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Analysis of the Z-wing configuration (Mechanical Project)


This project will analyze the Z-wing configuration. The Z-wing configuration is basically an airplane that has one of the wings placed at the forward section of the fuselage and the other wing placed on the other side far aft at the fuselage.

This configuration creates a lot of different and unwanted forces and moments due to a differential in lift and drag between both the wings and the main objective with this thesis is to get a Z-wing to fly straight and level flight without these strange and unwanted forces and moments over it.

Therefore the contribution of the wings different parameters to different moments and forces have been mapped out. Parameters such as the angle of incidence, wing span, dihedral, placement of wings etc.

All the calculations done regarding the aerodynamic forces on the Z-wing have been performed in the Tornado, which is a program that runs in MATLAB and uses Vortex Lattice Method for its calculations.

The outcome was that a steady level flight was possible. The configuration does have a lot of disadvantages. It will be very difficult to control in pitch, yaw and roll, although a backwards sweep of the front wing and a backwards sweep of the aft wing made roll control much better.


Figure 2.1

Figure 2.1

Much of the researches in this thesis have been performed in Tornado, which is a program that is implemented in MATLAB and uses the Vortex Lattice Method for calculations. The program didn’t really have the all features that was wanted, but have nevertheless been a good tool for the thesis. In this thesis many variables like angle of incidence, wing area etc. have been changed and analyzed, there isn’t really a feature for this built in to Torn a do and the variables have therefore been varied manually which sometimes have been a very time-consuming.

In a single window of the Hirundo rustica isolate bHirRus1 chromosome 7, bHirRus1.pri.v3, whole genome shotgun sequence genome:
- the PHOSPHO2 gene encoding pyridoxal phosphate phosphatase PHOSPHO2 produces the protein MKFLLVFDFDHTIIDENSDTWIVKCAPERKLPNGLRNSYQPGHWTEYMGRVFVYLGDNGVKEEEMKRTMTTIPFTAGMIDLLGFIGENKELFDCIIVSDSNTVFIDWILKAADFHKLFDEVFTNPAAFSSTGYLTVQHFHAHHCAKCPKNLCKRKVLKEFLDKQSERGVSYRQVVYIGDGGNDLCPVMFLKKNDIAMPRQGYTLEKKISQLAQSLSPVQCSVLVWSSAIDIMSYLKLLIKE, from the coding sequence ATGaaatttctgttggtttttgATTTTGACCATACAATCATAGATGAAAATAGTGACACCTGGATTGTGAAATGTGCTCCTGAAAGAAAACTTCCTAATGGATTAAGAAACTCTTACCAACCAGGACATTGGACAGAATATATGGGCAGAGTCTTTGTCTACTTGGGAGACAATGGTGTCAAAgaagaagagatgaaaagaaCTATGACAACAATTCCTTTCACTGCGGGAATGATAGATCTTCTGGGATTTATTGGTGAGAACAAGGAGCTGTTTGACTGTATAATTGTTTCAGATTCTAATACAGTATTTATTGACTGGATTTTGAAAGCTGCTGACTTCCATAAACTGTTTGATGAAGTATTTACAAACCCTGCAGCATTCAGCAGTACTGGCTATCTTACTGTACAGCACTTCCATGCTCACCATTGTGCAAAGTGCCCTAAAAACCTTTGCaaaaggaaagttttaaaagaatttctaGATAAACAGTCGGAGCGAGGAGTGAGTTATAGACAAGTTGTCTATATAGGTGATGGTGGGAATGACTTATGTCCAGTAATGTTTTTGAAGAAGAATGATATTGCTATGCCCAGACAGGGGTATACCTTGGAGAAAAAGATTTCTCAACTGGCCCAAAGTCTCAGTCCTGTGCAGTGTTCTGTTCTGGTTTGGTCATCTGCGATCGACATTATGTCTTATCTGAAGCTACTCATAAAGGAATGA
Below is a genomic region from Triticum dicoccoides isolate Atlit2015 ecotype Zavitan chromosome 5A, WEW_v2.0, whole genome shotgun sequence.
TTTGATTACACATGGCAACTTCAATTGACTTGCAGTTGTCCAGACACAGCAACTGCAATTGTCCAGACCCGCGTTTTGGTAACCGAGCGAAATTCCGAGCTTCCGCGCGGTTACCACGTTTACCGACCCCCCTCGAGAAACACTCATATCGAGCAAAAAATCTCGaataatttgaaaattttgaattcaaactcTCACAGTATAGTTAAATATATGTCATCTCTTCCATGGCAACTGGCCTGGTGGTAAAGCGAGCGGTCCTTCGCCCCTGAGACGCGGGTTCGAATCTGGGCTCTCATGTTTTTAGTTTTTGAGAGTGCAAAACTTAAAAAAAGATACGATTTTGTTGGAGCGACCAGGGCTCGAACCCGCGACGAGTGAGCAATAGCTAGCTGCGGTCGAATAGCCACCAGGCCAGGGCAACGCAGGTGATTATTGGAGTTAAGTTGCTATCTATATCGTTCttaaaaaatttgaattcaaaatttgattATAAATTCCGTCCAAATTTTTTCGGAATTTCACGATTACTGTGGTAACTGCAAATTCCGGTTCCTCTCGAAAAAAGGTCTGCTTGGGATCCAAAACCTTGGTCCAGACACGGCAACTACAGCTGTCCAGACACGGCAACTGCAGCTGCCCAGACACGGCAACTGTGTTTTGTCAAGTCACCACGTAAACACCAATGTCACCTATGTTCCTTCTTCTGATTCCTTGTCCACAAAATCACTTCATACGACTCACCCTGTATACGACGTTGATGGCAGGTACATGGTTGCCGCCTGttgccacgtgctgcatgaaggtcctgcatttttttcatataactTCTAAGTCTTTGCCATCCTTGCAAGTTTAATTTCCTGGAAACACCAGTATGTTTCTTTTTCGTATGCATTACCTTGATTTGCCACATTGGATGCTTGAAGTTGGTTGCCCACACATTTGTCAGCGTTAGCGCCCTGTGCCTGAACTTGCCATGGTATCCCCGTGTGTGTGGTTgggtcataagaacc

Figure 2.21  Pegasus Quantum 145 - 912

Figure 2.21 Pegasus Quantum 145 – 912

The most common way to control an airplane is to have a pair of ailerons, a rudder and an elevator. Bigger airplanes often have a couple of spoilers on the wings as well. As a last resort it’s also possible to control an airplane with its engine(s). Some airplanes control their way through the air by moving the center of gravity in relation to the wing, usually a Rogallo wing. This kind of wing is shown in the picture below on a Pegasus Quantum1. On the flying flea (which is a tandem wing aircraft) the angle of incidence was variable to be able to use the whole wing as an elevator (the picture to the right is showing a HM1000 Balerit2, which is based on the same concept as the flying flea).

Figure 2.30

Figure 2.30

For the ground roll, its seen on the figure that the distance between the center of gravity and the main landing gear is important. The moment from the wings that will pitch the nose up at ground roll have to overcome the moment from the weight and the distance between the center of gravity and the main landing gear. When that solution is solved the most aft position for the main landing gear is decided. The most forward position of the landing gear is decided by the angle “a” also seen in the figure below. If this angle is too small the airplane will be vulnerable to tail strikes.


Figure 3.26

Figure 3.26